As villagers' livelihoods develop, so do their health practices, thus the focus on the three approaches: wildlife health monitoring, community health care and community education through technology capacity-building.
At Buhoma village in the low-lying ranges of Bwindi Impenetrable Forest, a field office that doubles as a tele centre, stands proud helping coalesce the three approaches.
The wildlife health monitoring approach involves the collection and analysis of fecal samples of the gorillas to detect and treat the animals' infections and guide the locals on prevention.
This has been made possible by the projects' field laboratory, located a few metres from the field office.
Thomas Ssemakadde, the laboratory technician, says they have analysed more than 3,000 fecal samples from gorillas, using high-tech lab equipment donated by Colgate and Cornell universities in the US, and treated infected animals in Bwindi and Queen Elizabeth National Park, where a similar facility is taking shape with savannah animal species, especially buffalos.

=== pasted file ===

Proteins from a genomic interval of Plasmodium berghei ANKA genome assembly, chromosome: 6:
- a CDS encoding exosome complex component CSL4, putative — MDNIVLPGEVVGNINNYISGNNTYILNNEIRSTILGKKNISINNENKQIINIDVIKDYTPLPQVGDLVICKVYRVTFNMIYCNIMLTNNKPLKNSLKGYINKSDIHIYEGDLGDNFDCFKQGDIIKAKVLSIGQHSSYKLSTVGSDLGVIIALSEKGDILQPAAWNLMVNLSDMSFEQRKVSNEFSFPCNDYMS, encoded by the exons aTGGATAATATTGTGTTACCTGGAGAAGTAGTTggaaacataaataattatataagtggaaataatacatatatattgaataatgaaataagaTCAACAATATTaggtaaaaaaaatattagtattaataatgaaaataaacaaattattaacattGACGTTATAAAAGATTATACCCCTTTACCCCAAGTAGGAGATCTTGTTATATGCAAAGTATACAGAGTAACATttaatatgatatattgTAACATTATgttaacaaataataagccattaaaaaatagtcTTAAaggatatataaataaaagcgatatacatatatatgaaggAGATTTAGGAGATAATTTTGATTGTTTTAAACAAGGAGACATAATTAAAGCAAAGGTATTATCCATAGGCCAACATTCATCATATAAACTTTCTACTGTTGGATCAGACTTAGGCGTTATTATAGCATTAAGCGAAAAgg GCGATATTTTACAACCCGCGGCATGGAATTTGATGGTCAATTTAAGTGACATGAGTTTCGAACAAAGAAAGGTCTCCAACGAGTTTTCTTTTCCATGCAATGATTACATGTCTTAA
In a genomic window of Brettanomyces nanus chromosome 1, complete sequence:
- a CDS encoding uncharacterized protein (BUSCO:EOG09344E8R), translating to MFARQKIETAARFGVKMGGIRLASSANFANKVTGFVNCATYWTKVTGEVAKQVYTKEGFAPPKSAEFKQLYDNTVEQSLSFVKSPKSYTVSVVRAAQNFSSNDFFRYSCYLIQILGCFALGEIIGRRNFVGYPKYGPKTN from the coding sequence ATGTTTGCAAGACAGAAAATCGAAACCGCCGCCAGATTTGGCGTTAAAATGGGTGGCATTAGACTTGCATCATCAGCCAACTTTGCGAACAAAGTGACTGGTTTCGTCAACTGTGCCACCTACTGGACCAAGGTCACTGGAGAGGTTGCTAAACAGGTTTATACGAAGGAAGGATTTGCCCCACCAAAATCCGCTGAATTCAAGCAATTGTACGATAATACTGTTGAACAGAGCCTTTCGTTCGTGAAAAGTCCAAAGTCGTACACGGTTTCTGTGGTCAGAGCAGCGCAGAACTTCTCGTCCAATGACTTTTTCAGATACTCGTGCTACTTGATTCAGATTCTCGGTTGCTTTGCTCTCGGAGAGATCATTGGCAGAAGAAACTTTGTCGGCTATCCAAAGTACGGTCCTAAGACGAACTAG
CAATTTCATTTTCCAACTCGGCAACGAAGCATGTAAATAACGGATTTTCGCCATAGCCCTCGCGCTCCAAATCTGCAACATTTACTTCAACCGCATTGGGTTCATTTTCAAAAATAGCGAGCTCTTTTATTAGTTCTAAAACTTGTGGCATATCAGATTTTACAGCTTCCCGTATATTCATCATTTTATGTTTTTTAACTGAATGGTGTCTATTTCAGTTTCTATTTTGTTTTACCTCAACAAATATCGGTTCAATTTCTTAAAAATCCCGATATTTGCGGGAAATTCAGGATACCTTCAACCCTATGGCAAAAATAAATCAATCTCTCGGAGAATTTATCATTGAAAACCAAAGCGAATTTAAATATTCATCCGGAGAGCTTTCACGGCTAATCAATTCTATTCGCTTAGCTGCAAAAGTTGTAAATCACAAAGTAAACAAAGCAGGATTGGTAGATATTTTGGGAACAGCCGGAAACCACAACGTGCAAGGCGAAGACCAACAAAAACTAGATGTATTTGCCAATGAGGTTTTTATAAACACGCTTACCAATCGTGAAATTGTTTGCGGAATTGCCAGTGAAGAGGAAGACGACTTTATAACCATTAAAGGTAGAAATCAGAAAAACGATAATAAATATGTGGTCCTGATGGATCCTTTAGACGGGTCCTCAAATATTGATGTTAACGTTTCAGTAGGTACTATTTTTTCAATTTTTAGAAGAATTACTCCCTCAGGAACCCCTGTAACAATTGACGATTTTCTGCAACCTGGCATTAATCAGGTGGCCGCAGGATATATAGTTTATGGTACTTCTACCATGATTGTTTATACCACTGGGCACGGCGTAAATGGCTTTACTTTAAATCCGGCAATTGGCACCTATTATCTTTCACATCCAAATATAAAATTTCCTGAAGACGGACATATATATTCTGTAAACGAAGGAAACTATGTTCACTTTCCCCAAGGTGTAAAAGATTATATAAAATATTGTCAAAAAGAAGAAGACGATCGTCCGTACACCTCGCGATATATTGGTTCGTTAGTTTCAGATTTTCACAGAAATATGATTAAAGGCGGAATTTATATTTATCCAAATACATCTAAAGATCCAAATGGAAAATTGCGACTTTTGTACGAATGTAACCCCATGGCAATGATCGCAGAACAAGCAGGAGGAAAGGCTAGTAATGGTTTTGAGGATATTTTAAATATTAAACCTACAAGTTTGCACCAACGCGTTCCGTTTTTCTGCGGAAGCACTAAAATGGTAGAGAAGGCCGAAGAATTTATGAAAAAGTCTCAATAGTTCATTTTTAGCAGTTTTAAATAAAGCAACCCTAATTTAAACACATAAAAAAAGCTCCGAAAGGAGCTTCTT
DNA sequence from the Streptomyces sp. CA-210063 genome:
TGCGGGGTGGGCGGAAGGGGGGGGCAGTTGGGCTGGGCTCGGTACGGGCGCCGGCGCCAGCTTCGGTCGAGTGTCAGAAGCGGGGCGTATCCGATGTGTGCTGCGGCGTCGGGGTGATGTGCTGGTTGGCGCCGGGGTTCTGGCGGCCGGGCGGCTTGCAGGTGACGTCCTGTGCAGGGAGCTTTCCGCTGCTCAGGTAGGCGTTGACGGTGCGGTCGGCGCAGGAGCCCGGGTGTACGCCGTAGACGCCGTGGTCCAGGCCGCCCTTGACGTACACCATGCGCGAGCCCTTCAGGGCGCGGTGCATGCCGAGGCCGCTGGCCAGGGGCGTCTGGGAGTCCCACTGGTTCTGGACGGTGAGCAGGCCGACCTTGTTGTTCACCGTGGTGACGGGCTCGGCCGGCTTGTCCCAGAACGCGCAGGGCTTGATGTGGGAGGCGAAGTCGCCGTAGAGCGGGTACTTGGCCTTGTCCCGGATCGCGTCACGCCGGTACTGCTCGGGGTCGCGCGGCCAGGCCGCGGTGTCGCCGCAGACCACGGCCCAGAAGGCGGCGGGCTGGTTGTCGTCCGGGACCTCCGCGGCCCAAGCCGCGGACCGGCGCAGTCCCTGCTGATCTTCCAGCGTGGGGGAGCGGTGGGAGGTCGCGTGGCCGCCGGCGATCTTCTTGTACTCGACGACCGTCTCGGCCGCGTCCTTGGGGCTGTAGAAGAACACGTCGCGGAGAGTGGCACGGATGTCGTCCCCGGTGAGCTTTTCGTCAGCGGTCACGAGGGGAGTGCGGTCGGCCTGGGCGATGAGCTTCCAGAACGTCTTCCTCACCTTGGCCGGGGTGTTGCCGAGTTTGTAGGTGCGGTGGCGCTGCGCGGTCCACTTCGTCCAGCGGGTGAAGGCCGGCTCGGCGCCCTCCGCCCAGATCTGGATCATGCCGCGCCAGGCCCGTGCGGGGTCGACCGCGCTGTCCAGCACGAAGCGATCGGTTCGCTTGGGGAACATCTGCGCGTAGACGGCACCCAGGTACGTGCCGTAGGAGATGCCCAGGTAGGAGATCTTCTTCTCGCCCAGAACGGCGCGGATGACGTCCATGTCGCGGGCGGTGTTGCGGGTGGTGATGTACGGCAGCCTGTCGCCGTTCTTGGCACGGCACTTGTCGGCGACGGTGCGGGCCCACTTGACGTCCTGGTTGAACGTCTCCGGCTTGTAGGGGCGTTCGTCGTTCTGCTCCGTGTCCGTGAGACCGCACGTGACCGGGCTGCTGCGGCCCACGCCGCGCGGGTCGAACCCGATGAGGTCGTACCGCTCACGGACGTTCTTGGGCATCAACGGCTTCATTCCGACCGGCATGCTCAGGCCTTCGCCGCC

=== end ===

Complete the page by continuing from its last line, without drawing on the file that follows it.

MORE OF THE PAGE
Kalema-Zikusoka, however, says treatment of the animals is done selectively.
"We treat the gorillas if the infection is fatal or could spread to or from humans. But if the infection is part of a natural characteristic of the animals, it is catered for by their immune system and adaptations in the wild," she says.
The small, but highly effective laboratory at Bwindi, has become a reference point. More veterinary scholars and conservationists with queries about the animals are turning to the facility for answers.
At the laboratory, we found a team of 12 students and three professors from Colgate University on a fortnight's research about gorillas in Bwindi.